08:25 GMT01 March 2021
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    All of a sudden a COVID-19 test taken by 47-year-old Beatrice from Freiburg, Germany came back positive. A few weeks later, she confirms that "there is life after coronavirus", expressing strong support for government measures to restrict social contacts.

    It is still hard to measure the effectiveness of staying home and restricting social contacts amid the coronavirus pandemic in Germany: to date, 61,913 people have been infected in the country, of which 583 have died, according to the Robert Koch Institute (RKI). This is ten times more than ten days ago.

    According to official statistics, more than 16,000 coronavirus patients have already recovered in the country. One of them is Beatrice from Freiburg. After Bavaria and North Rhine-Westphalia, Baden-Württemberg ranks third in the number of cases among the federal states of Germany: as of Tuesday, there were 12,334 cases and at least 165 deaths. Patients suffering from the most severe form of the disease and having breathing problems are treated in hospitals. According to many, including Beatrice, the disease follows flu patterns.

    For the 47-year-old teacher, it all started on Sunday, 8 March, when she felt the first symptoms. Still, she does not have the slightest idea where and how she got infected, because "in the south [they] still have very few cases".

    “On Sunday evening, I just felt weakness in the limbs and a headache; and then, on Monday, I went to the university clinic and they tested me there”, Beatrice recalls. That evening, she received a notice that the test was positive. "It came as a surprise, because still there's almost no one around me who would be infected".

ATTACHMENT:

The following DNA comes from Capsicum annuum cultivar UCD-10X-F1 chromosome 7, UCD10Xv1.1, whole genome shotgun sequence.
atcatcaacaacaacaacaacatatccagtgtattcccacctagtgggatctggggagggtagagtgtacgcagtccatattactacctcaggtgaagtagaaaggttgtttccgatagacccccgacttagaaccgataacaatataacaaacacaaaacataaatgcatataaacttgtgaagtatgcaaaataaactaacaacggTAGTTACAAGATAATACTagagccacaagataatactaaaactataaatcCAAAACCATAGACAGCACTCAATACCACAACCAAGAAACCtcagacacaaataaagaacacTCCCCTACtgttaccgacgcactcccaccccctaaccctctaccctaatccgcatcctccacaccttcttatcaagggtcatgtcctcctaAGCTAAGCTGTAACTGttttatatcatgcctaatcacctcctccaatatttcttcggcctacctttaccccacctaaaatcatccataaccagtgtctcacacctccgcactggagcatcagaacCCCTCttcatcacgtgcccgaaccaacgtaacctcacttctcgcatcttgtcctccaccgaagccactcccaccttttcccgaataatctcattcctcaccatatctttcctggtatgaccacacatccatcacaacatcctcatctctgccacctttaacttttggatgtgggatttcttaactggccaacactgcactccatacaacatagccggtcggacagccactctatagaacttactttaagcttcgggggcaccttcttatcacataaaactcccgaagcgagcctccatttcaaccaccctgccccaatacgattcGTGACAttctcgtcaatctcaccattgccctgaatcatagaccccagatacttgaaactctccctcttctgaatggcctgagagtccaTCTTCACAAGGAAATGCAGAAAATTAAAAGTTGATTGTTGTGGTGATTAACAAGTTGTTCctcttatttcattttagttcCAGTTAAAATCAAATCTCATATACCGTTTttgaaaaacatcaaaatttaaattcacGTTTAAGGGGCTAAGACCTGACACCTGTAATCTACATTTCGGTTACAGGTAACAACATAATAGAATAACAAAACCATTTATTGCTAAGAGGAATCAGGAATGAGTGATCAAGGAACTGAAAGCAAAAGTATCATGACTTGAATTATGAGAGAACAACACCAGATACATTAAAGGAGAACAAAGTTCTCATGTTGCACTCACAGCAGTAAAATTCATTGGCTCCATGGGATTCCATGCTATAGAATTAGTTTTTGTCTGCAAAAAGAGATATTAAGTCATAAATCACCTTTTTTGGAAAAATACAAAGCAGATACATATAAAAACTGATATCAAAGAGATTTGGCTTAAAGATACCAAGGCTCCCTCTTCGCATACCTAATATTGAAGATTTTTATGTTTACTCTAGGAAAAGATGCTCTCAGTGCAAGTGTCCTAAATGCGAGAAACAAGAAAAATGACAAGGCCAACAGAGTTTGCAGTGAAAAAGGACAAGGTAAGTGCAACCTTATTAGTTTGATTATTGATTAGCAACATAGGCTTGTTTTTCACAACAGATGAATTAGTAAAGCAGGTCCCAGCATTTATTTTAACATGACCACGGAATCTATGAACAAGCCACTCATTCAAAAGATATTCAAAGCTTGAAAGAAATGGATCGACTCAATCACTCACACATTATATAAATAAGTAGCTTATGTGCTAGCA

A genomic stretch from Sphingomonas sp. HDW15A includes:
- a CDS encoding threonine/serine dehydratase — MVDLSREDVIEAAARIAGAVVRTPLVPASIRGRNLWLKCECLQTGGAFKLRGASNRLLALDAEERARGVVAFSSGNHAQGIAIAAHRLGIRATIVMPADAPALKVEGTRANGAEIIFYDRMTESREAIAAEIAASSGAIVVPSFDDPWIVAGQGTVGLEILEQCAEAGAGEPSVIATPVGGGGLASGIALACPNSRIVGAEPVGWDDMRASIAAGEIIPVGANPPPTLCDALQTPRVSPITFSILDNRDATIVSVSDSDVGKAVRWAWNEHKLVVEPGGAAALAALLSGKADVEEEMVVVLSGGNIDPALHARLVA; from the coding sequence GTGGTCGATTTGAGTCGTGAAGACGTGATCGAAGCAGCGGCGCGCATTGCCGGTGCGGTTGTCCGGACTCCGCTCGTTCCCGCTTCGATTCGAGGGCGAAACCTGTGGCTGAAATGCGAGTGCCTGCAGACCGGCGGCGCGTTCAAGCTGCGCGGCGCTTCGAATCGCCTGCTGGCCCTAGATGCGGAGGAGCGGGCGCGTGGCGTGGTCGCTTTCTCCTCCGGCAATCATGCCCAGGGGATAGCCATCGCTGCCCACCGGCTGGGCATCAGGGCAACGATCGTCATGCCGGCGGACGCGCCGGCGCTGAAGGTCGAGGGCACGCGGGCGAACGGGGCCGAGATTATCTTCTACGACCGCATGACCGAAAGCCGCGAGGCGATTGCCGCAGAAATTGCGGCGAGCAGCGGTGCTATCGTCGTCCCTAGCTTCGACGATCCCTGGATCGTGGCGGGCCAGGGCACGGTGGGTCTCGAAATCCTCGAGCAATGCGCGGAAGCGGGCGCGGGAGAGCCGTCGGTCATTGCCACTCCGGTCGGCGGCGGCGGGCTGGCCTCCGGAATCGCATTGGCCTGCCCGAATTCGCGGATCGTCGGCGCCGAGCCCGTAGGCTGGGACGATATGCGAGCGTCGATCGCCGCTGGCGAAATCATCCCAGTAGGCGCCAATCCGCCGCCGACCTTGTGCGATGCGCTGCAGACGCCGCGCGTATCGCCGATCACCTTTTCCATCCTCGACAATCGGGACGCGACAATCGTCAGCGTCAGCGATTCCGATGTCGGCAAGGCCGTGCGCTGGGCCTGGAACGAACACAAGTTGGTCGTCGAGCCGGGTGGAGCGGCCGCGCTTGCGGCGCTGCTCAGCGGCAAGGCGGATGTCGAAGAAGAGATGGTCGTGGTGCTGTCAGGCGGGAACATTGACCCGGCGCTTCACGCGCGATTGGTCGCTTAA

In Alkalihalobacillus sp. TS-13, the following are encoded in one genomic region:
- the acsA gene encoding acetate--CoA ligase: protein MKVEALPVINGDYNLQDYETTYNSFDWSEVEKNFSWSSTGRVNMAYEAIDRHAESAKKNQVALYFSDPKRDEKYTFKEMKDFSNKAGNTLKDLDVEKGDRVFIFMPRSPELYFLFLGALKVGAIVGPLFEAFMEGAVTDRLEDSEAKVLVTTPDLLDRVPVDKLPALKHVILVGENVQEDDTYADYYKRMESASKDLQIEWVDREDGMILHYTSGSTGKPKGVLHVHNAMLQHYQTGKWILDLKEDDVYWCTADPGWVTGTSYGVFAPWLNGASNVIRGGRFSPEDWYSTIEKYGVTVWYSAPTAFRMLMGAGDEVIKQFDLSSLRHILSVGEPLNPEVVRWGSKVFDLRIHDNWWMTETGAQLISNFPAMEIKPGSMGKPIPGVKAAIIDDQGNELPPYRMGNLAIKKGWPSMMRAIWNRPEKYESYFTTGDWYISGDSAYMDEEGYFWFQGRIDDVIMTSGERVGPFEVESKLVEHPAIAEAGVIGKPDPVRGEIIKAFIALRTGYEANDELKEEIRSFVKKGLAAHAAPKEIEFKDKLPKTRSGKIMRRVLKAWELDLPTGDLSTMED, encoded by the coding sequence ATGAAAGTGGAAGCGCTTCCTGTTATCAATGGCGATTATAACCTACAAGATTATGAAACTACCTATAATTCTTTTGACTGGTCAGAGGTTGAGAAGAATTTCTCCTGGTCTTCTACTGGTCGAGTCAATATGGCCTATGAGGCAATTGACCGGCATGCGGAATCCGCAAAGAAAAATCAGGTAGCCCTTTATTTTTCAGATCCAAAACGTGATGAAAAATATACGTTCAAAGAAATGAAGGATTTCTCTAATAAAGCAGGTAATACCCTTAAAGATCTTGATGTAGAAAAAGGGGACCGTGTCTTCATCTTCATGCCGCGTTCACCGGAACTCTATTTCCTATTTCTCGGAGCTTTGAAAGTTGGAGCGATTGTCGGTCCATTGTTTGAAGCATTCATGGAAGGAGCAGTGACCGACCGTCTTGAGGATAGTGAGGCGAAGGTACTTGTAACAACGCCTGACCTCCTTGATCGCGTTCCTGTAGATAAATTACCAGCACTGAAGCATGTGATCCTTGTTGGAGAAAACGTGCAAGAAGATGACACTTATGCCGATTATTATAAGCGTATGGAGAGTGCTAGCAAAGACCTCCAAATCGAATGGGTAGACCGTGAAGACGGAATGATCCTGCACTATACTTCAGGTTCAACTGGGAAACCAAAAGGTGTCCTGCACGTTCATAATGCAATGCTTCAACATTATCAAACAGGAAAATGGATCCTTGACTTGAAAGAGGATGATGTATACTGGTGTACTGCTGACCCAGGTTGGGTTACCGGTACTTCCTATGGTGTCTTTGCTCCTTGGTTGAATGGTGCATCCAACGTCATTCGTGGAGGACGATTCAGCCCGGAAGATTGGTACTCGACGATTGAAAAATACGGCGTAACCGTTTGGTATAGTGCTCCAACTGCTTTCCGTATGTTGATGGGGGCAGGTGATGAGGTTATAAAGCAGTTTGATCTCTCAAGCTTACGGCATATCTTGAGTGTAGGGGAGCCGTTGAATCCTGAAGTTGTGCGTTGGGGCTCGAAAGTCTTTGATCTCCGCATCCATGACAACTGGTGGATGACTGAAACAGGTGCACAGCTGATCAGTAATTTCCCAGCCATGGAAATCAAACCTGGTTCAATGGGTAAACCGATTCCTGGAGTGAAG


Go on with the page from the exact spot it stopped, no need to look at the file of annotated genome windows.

Did the Doctor Prescribe Anything for Her?

    "I did not communicate with a doctor, only with the Health Department", Beatrice replies. "They called me regularly and told me that if things got worse or if I had problems with my lungs or breathing, I would have to go to the hospital".

    So, she was not prescribed any medication but was just asked to remain in voluntary self-isolation for two weeks from the onset of symptoms. "Then I told my friends whom I had met on the weekend that they should stay at home too", she adds.

    By her own account, Beatrice spent three to four days in bed, experiencing heaviness in the joints and a headache. At the same time, she had neither a fever, nor a cough, nor throat or lung problems, nor diarrhoea - despite all the fears demonstrated by the people who feverishly hoarded toilet paper amid the pandemic. Her senses of smell and taste remained intact. Remarkably, she was not vaccinated against pneumococcus or any lung problems in the past.

    “Four days later I somehow got to my feet, but still felt very bad. I had only taken ibuprofen until I learned from the media that it was better not to do this", she says. "But I can’t say that the infection had anyhow increased because of ibuprofen". Health Department employees called the woman almost every day and asked her about her health.
     A medical employee presents a smear taken at a special corona test center for public service employees such as police officers, nurses and firefighters during a media presentation as the spread of the coronavirus disease (COVID-19) continues, in Munich, Germany, March 23, 2020